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Agency Information Collection Activities; Submission for Office of Management and Budget Review; Comment Request; Donor Risk Assessment Questionnaire for the Food and Drug Administration/National Heart, Lung, and Blood Institute-Sponsored Transfusion-Transmissible Infections Monitoring System-Risk Factor Elicitation

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Food and Drug Administration, HHS.




The Food and Drug Administration (FDA) is announcing that a proposed collection of information has been submitted to the Office of Management and Budget (OMB) for review and clearance under the Paperwork Reduction Act of 1995.


Submit written comments (including recommendations) on the collection of information by August 12, 2020.


To ensure that comments on the information collection are received, OMB recommends that written comments be submitted to​public/​do/​PRAMain. Find this particular information collection by selecting “Currently under Review—Open for Public Comments” or by using the search function. The OMB control number for this information collection is 0910-0841. Also include the FDA docket number found in brackets in the heading of this document.

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Domini Bean, Office of Operations, Food and Drug Administration, Three White Flint North, 10A-12M, 11601 Landsdown St., North Bethesda, MD 20852, 301-796-5733,

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In compliance with 44 U.S.C. 3507, FDA has submitted the following proposed collection of information to OMB for review and clearance.

Donor Risk Assessment Questionnaire for FDA/National Heart, Lung, and Blood Institute (NHLBI)-Sponsored Transfusion-Transmissible Infections Monitoring System (TTIMS)—Risk Factor Elicitation (RFE)

OMB Control Number 0910-0841—Revision

FDA intends to interview blood donors to collect risk factor information associated with testing positive for a TTI. This collection of information is part of a larger initiative called TTIMS, which is a collaborative project funded by FDA, the NHLBI of the National Institutes of Health (NIH), and the Department of Health and Human Services (HHS) Office of the Assistant Secretary of Health with input from other Agencies in HHS, including the Centers for Disease Control and Prevention (CDC). FDA will use these scientific data collected through such interview-based risk factor elicitation of blood donors to monitor and help ensure the safety of the U.S. blood supply.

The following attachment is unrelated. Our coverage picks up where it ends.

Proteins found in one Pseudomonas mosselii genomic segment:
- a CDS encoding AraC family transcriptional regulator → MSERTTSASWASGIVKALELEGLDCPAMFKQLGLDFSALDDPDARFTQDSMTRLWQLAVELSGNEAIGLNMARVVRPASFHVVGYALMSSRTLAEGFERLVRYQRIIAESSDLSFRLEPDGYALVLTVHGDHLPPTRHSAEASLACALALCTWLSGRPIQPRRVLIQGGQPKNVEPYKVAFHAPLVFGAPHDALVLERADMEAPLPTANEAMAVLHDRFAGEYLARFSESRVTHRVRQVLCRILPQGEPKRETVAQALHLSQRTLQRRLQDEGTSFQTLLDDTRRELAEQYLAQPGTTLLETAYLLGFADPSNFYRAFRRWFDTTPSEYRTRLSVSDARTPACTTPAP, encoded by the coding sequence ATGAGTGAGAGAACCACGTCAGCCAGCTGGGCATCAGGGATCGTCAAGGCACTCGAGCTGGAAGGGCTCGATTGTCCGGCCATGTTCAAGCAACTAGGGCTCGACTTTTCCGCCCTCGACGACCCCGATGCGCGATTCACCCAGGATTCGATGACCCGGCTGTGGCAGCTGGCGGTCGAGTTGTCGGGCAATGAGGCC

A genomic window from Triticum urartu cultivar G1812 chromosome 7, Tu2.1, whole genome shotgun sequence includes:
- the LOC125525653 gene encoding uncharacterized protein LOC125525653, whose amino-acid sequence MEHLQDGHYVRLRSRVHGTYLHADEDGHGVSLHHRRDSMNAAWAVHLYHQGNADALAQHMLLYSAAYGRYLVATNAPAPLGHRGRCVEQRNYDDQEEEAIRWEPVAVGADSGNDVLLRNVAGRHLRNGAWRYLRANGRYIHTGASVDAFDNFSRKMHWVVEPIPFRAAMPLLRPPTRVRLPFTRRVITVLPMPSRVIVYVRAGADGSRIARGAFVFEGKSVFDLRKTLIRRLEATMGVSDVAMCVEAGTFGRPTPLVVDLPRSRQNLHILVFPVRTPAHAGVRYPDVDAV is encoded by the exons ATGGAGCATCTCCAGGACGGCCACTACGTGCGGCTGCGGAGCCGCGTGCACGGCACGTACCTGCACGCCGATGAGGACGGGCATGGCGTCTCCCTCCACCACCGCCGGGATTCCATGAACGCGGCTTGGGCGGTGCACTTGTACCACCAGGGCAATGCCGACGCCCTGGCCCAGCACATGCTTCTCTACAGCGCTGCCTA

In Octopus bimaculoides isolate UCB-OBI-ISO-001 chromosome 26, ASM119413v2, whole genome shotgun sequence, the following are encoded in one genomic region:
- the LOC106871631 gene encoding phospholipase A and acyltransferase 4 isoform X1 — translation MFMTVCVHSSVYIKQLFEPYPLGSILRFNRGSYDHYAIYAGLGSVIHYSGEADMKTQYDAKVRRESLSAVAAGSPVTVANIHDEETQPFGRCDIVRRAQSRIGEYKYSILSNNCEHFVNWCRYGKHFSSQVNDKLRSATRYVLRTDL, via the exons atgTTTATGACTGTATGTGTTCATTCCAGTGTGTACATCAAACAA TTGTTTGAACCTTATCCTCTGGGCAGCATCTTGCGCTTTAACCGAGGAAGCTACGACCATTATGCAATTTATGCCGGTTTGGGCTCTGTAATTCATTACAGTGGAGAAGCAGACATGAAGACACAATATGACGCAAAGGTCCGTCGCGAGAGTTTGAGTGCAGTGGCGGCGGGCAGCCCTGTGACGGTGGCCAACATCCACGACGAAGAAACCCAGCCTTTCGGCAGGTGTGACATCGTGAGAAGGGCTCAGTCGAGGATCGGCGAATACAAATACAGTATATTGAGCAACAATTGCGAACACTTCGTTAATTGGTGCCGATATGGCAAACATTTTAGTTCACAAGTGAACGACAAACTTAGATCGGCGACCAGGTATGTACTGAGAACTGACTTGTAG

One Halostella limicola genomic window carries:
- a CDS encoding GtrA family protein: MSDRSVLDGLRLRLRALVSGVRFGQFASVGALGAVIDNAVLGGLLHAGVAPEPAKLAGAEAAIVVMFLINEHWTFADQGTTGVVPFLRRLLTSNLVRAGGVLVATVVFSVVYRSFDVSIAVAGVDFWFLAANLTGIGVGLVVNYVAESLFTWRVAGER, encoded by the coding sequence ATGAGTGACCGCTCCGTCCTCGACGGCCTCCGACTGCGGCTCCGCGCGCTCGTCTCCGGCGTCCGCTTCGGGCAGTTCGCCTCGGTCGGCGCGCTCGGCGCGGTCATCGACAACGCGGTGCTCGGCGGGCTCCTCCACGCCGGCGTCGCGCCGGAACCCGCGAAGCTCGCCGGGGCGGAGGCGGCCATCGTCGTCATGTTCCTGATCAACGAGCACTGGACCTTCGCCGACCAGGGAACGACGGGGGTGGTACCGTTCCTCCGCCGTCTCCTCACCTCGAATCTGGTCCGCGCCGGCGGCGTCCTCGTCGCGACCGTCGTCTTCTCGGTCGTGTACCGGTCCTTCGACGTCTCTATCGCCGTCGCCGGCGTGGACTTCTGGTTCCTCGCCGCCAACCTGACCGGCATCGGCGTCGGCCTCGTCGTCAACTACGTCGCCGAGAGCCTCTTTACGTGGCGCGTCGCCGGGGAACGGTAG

Previous assessments of risk factor profiles among blood donors found to be positive for human immunodeficiency virus (HIV) were funded by CDC for approximately 10 years after implementation of HIV serologic screening of blood donors in the mid-1980s, whereas studies of Hepatitis C virus (HCV) seropositive donors, funded by NIH, were conducted in the early 1990s. Information on current risk factors in blood donors as assessed using analytical study designs was next evaluated by the Transfusion-Transmitted Retrovirus and Hepatitis Virus Rates and Risk Factors Study conducted by the NHLBI Retrovirus Epidemiology Donor Study-II (REDS-II) approved under OMB control number 0925-0630. Through a risk factor questionnaire, this study elicited risk factors in blood donors who tested confirmed positive for one of four transfusion-transmissible infections: HIV, HCV, Hepatitis B virus (HBV), and Human T-cell Lymphotropic virus. The study also elicited risk factors from donors who did not have any infections (controls) and compared their responses to those of the donors with confirmed infection (cases). Results from the REDS-II study were published in 2015.

FDA recently revised the currently approved collection instrument for the collection of information and have included recently issued Agency guidance. On April 2, 2020, FDA issued a revised guidance document entitled “Revised Recommendations for Reducing the Risk of Human Immunodeficiency Virus Transmission by Blood and Blood Products; Guidance for Industry” dated April 2020 (available at:​media/​92490/​download), which changed the blood donor criterion for men who have sex with men (MSM) from a 12-month deferral to a 3-month deferral since last MSM contact. The impact of this change in the deferral criteria requires a national monitoring effort as part of TTIMS to assess if the relative proportions of risk factors for infection in blood donors have changed following the adoption of the 3-month donor deferral for MSM. We also made a change to the Risk Factor Assessment interview questionnaire to keep the TTIMS interview relevant with the current deferral. TTIMS will use similar procedures as the ones used in the REDS-II study to monitor and evaluate risk factors among HIV-positive donors and recently HCV or HBV infected donors as well as controls.